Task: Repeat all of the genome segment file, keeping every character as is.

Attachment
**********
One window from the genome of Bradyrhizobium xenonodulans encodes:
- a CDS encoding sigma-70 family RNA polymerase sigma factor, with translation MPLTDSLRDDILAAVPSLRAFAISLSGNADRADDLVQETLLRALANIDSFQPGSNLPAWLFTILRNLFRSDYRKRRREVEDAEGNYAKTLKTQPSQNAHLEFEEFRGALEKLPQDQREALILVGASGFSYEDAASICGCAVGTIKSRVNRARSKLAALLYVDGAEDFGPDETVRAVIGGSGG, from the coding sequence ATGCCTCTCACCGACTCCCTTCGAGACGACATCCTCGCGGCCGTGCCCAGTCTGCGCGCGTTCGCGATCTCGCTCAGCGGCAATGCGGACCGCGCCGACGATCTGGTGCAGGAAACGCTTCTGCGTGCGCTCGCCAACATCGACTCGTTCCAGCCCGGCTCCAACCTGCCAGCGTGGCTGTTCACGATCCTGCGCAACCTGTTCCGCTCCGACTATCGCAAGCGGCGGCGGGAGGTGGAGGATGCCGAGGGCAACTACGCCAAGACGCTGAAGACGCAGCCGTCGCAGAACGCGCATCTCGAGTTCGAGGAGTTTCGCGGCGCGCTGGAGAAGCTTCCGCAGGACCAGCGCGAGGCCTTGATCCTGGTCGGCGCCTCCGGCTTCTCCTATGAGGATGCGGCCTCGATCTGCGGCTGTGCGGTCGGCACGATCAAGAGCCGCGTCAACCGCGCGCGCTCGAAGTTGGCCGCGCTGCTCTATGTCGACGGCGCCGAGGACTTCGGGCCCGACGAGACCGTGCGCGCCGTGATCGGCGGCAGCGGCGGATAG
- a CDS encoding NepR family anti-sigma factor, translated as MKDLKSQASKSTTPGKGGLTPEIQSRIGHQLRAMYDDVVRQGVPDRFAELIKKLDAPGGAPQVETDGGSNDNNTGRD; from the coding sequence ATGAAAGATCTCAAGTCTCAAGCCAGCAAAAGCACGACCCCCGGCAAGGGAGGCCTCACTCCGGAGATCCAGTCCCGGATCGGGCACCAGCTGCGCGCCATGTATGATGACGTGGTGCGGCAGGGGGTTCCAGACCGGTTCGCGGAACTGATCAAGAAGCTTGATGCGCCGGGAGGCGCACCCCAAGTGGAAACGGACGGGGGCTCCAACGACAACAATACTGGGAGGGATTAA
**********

One window from the genome of Bradyrhizobium xenonodulans encodes:
- a CDS encoding sigma-70 family RNA polymerase sigma factor, with translation MPLTDSLRDDILAAVPSLRAFAISLSGNADRADDLVQETLLRALANIDSFQPGSNLPAWLFTILRNLFRSDYRKRRREVEDAEGNYAKTLKTQPSQNAHLEFEEFRGALEKLPQDQREALILVGASGFSYEDAASICGCAVGTIKSRVNRARSKLAALLYVDGAEDFGPDETVRAVIGGSGG, from the coding sequence ATGCCTCTCACCGACTCCCTTCGAGACGACATCCTCGCGGCCGTGCCCAGTCTGCGCGCGTTCGCGATCTCGCTCAGCGGCAATGCGGACCGCGCCGACGATCTGGTGCAGGAAACGCTTCTGCGTGCGCTCGCCAACATCGACTCGTTCCAGCCCGGCTCCAACCTGCCAGCGTGGCTGTTCACGATCCTGCGCAACCTGTTCCGCTCCGACTATCGCAAGCGGCGGCGGGAGGTGGAGGATGCCGAGGGCAACTACGCCAAGACGCTGAAGACGCAGCCGTCGCAGAACGCGCATCTCGAGTTCGAGGAGTTTCGCGGCGCGCTGGAGAAGCTTCCGCAGGACCAGCGCGAGGCCTTGATCCTGGTCGGCGCCTCCGGCTTCTCCTATGAGGATGCGGCCTCGATCTGCGGCTGTGCGGTCGGCACGATCAAGAGCCGCGTCAACCGCGCGCGCTCGAAGTTGGCCGCGCTGCTCTATGTCGACGGCGCCGAGGACTTCGGGCCCGACGAGACCGTGCGCGCCGTGATCGGCGGCAGCGGCGGATAG
- a CDS encoding NepR family anti-sigma factor, translated as MKDLKSQASKSTTPGKGGLTPEIQSRIGHQLRAMYDDVVRQGVPDRFAELIKKLDAPGGAPQVETDGGSNDNNTGRD; from the coding sequence ATGAAAGATCTCAAGTCTCAAGCCAGCAAAAGCACGACCCCCGGCAAGGGAGGCCTCACTCCGGAGATCCAGTCCCGGATCGGGCACCAGCTGCGCGCCATGTATGATGACGTGGTGCGGCAGGGGGTTCCAGACCGGTTCGCGGAACTGATCAAGAAGCTTGATGCGCCGGGAGGCGCACCCCAAGTGGAAACGGACGGGGGCTCCAACGACAACAATACTGGGAGGGATTAA